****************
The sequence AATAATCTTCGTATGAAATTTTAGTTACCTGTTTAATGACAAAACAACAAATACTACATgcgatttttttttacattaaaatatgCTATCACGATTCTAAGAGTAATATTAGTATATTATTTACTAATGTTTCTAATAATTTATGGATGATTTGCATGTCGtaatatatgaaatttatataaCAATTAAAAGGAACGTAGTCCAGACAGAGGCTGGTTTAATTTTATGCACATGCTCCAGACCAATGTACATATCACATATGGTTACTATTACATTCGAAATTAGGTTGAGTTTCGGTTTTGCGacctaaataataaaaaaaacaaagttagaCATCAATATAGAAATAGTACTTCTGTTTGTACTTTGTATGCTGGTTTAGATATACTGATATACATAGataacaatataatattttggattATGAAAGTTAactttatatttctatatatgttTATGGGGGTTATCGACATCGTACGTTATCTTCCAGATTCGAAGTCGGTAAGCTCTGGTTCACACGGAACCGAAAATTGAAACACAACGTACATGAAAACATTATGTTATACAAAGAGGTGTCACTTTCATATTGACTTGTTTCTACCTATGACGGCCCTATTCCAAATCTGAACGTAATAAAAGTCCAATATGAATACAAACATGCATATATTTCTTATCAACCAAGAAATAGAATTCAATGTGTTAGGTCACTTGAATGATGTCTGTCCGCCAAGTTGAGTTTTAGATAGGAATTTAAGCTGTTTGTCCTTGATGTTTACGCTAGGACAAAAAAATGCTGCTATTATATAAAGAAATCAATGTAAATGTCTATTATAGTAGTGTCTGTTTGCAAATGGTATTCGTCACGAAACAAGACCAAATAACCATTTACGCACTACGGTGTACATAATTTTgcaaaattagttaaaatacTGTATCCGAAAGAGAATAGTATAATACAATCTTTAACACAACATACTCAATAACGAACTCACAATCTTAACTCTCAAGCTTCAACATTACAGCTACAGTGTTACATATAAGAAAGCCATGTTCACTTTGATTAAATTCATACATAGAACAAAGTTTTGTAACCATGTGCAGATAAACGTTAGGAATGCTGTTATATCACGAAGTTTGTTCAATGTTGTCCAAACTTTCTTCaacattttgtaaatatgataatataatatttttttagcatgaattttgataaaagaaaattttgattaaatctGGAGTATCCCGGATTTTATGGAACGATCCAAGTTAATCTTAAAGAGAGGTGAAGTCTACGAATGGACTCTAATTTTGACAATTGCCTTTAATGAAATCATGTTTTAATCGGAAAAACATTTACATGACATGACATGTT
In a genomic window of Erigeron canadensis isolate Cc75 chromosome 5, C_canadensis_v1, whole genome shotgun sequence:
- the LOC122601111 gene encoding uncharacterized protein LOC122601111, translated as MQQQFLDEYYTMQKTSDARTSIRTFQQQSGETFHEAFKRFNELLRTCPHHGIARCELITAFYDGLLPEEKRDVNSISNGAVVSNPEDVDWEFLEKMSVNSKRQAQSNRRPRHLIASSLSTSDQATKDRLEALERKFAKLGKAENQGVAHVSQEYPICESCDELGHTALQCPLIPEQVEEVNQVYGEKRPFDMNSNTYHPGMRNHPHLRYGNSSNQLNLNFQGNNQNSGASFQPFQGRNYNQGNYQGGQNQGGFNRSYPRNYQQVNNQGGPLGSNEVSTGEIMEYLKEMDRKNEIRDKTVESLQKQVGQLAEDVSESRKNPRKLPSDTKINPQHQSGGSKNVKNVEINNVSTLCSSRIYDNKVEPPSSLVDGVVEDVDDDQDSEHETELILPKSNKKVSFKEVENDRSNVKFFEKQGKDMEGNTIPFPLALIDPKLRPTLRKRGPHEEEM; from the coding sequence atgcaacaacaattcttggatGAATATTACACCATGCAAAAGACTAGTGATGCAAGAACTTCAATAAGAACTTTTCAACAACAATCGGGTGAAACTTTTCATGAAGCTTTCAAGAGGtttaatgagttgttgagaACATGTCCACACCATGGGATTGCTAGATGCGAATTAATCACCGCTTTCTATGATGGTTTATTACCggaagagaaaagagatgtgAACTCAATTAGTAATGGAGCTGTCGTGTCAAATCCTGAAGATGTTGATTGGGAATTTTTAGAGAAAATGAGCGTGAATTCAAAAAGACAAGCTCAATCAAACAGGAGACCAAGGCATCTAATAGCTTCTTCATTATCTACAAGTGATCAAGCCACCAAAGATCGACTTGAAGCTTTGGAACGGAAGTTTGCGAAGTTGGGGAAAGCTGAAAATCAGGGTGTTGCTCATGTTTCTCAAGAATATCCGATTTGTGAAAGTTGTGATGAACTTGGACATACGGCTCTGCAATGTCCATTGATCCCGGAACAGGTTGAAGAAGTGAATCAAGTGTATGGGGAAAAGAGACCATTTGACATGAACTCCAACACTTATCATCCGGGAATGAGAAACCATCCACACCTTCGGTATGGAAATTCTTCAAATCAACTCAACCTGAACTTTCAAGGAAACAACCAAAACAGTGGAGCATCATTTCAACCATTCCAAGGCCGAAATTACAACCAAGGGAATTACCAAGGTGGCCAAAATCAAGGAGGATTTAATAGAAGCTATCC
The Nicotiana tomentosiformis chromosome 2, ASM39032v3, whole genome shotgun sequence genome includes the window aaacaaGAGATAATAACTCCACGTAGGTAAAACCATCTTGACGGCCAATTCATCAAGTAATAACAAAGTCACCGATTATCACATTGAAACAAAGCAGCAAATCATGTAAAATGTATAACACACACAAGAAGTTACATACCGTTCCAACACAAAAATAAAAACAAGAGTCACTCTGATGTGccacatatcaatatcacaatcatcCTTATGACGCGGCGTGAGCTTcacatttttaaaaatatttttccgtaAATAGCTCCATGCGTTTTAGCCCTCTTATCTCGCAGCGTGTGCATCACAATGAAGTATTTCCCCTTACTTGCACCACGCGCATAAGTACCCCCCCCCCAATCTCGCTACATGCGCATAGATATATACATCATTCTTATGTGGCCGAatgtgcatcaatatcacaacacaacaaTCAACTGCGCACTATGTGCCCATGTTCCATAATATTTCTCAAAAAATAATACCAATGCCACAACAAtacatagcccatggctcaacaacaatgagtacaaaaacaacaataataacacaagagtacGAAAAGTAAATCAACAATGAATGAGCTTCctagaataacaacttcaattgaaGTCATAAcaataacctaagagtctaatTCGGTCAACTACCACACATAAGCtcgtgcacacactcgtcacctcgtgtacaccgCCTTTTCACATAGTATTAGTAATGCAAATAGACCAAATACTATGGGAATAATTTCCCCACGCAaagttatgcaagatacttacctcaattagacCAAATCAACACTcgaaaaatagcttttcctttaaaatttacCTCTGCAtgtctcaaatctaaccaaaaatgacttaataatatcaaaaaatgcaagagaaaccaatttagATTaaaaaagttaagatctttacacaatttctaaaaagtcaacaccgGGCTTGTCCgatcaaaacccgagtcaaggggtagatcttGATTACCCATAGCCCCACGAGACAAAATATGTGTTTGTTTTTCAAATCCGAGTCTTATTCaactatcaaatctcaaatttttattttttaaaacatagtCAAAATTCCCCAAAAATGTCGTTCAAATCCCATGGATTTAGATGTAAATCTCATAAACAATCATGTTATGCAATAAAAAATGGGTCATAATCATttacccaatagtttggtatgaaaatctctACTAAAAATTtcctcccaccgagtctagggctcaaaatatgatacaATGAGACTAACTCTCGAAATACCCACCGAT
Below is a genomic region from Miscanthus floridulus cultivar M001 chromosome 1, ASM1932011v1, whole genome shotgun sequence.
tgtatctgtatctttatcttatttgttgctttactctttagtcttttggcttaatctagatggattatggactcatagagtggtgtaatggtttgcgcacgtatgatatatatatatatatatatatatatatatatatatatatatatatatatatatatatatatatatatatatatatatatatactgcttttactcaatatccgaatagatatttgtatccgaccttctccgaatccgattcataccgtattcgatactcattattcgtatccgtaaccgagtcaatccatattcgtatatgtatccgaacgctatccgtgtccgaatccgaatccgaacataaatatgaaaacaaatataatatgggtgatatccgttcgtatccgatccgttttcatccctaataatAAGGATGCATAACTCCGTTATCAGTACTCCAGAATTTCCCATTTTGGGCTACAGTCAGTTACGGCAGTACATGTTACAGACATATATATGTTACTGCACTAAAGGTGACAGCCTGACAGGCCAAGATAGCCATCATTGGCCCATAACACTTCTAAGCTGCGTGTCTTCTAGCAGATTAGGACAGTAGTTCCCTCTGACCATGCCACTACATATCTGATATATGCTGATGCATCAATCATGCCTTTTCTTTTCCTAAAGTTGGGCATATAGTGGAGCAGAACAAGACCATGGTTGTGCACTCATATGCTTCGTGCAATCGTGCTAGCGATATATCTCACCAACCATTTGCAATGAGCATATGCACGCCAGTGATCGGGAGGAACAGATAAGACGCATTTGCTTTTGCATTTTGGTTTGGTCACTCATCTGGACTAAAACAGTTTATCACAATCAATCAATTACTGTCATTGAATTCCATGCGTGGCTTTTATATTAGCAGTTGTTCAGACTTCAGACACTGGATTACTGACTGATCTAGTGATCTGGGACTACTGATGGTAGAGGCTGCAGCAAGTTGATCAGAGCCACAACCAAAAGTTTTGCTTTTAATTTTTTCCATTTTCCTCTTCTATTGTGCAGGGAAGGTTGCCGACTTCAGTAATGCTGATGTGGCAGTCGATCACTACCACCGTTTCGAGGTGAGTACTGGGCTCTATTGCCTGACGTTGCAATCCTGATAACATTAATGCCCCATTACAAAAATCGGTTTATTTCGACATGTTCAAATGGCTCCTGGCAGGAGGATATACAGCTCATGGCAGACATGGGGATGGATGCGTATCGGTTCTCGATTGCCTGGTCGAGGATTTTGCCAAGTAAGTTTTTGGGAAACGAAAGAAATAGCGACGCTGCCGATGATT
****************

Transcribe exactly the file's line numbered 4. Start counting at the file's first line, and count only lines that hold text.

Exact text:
The Nicotiana tomentosiformis chromosome 2, ASM39032v3, whole genome shotgun sequence genome includes the window aaacaaGAGATAATAACTCCACGTAGGTAAAACCATCTTGACGGCCAATTCATCAAGTAATAACAAAGTCACCGATTATCACATTGAAACAAAGCAGCAAATCATGTAAAATGTATAACACACACAAGAAGTTACATACCGTTCCAACACAAAAATAAAAACAAGAGTCACTCTGATGTGccacatatcaatatcacaatcatcCTTATGACGCGGCGTGAGCTTcacatttttaaaaatatttttccgtaAATAGCTCCATGCGTTTTAGCCCTCTTATCTCGCAGCGTGTGCATCACAATGAAGTATTTCCCCTTACTTGCACCACGCGCATAAGTACCCCCCCCCCAATCTCGCTACATGCGCATAGATATATACATCATTCTTATGTGGCCGAatgtgcatcaatatcacaacacaacaaTCAACTGCGCACTATGTGCCCATGTTCCATAATATTTCTCAAAAAATAATACCAATGCCACAACAAtacatagcccatggctcaacaacaatgagtacaaaaacaacaataataacacaagagtacGAAAAGTAAATCAACAATGAATGAGCTTCctagaataacaacttcaattgaaGTCATAAcaataacctaagagtctaatTCGGTCAACTACCACACATAAGCtcgtgcacacactcgtcacctcgtgtacaccgCCTTTTCACATAGTATTAGTAATGCAAATAGACCAAATACTATGGGAATAATTTCCCCACGCAaagttatgcaagatacttacctcaattagacCAAATCAACACTcgaaaaatagcttttcctttaaaatttacCTCTGCAtgtctcaaatctaaccaaaaatgacttaataatatcaaaaaatgcaagagaaaccaatttagATTaaaaaagttaagatctttacacaatttctaaaaagtcaacaccgGGCTTGTCCgatcaaaacccgagtcaaggggtagatcttGATTACCCATAGCCCCACGAGACAAAATATGTGTTTGTTTTTCAAATCCGAGTCTTATTCaactatcaaatctcaaatttttattttttaaaacatagtCAAAATTCCCCAAAAATGTCGTTCAAATCCCATGGATTTAGATGTAAATCTCATAAACAATCATGTTATGCAATAAAAAATGGGTCATAATCATttacccaatagtttggtatgaaaatctctACTAAAAATTtcctcccaccgagtctagggctcaaaatatgatacaATGAGACTAACTCTCGAAATACCCACCGAT